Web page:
Comparative Institutional Analysis

The aim of this analysis is to draw lessons from the national free school lunch programmes in operation elsewhere in order to inform the recommendation of which children should be in receipt of free school lunches if New Zealand were to implement such a programme.

England, Italy and Sweden’s school lunch programmes were purposively sampled from each of Esping-Andersen’s welfare state regimes[1] in order to encompass a breadth of eligibility criteria for free school lunch receipt.  Each programme offers canteen-style lunches which are either purchased or provided free of charge.  However, consumption of school meals is not compulsory and students may choose to bring a packed lunch from home.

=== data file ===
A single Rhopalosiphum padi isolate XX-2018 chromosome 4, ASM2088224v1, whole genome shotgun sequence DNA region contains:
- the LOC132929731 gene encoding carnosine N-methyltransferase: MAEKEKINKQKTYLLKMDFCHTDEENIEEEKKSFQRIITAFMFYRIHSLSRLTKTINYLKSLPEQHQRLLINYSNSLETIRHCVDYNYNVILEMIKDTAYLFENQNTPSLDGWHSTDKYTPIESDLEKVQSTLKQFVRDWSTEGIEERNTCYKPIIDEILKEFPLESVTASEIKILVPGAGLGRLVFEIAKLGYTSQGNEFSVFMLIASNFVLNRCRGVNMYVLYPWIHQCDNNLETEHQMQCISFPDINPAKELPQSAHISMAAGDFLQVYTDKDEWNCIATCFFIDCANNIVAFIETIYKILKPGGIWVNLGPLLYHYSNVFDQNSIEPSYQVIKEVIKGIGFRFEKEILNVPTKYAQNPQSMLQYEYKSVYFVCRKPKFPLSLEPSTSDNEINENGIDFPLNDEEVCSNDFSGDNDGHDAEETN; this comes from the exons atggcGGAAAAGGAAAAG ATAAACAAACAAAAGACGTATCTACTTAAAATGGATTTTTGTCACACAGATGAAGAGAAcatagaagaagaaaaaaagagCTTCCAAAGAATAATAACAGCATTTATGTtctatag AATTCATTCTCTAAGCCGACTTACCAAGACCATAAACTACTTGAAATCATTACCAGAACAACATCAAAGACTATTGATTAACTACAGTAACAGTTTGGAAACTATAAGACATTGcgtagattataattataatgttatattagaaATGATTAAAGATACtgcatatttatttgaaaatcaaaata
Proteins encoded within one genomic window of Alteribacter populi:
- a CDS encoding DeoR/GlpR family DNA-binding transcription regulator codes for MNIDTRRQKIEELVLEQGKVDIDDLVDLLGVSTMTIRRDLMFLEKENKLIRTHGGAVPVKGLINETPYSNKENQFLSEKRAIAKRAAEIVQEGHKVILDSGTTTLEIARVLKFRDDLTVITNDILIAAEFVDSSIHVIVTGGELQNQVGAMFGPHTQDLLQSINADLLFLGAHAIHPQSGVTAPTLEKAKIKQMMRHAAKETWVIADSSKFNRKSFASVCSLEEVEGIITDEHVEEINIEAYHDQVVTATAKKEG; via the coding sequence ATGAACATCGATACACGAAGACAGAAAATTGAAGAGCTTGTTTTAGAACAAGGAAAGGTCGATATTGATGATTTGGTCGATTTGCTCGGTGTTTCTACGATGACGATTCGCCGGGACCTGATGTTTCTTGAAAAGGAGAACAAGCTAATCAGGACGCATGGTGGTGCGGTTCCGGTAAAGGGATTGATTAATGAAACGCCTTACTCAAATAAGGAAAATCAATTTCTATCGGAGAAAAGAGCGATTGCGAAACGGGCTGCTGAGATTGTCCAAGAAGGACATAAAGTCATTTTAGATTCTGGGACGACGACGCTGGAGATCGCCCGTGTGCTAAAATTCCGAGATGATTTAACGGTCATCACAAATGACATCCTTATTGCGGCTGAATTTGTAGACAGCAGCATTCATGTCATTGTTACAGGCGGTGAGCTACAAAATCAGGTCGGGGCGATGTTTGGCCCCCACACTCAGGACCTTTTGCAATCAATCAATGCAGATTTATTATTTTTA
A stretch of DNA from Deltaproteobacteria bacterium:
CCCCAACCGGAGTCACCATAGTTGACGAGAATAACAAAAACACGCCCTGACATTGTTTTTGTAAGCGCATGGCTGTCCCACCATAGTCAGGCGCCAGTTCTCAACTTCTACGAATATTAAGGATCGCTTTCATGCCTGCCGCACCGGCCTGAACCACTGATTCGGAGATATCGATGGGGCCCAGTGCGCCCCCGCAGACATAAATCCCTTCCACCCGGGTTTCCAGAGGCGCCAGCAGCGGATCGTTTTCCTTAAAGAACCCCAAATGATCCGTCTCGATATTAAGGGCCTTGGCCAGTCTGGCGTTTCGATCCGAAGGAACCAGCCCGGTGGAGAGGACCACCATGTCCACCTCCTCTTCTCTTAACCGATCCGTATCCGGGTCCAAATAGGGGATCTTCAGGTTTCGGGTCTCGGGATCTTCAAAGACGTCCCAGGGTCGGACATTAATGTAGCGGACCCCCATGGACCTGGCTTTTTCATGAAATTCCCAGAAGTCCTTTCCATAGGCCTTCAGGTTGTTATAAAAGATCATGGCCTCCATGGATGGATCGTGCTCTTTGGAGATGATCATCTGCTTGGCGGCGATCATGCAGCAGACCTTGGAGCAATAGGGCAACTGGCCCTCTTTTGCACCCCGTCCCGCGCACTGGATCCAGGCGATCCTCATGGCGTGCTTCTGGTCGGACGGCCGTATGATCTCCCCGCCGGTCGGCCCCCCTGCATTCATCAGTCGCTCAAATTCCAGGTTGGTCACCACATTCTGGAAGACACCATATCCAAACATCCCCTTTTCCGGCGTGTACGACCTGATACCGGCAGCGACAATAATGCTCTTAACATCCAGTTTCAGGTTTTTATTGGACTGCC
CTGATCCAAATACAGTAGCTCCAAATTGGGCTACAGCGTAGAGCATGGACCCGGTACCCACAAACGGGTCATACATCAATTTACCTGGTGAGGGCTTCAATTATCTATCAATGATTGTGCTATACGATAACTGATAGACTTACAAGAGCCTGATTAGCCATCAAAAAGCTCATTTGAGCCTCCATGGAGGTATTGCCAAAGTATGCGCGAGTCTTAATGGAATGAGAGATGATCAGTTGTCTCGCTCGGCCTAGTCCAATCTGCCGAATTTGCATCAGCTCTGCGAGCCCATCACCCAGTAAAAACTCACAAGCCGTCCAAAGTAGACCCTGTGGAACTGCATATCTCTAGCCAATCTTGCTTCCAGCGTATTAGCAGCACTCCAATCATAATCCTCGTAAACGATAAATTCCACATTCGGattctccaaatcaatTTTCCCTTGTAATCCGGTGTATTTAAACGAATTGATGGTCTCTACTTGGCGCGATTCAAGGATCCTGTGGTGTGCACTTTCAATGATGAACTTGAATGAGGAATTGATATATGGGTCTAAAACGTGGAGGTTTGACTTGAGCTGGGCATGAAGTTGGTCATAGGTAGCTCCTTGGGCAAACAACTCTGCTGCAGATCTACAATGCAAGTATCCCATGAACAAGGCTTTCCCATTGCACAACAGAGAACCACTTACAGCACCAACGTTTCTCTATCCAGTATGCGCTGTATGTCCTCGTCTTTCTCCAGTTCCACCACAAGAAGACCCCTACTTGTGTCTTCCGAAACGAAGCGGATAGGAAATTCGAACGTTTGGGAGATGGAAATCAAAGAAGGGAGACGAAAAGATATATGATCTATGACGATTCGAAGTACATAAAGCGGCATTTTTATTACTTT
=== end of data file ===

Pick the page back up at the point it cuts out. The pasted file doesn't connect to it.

The two institutional design features considered are (i) whether free lunch provision is universal or targeted and (ii) the eligibility criteria where provision is targeted.  The key relevant observed practice is the level of free school meal (FSM) take up, while observed outcomes are separated into programme strengths and weaknesses for ease of comparison.

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[1] Gøsta Esping-Andersen, The Three Worlds of Welfare Capitalism (Cambridge, UK: Polity, 1990).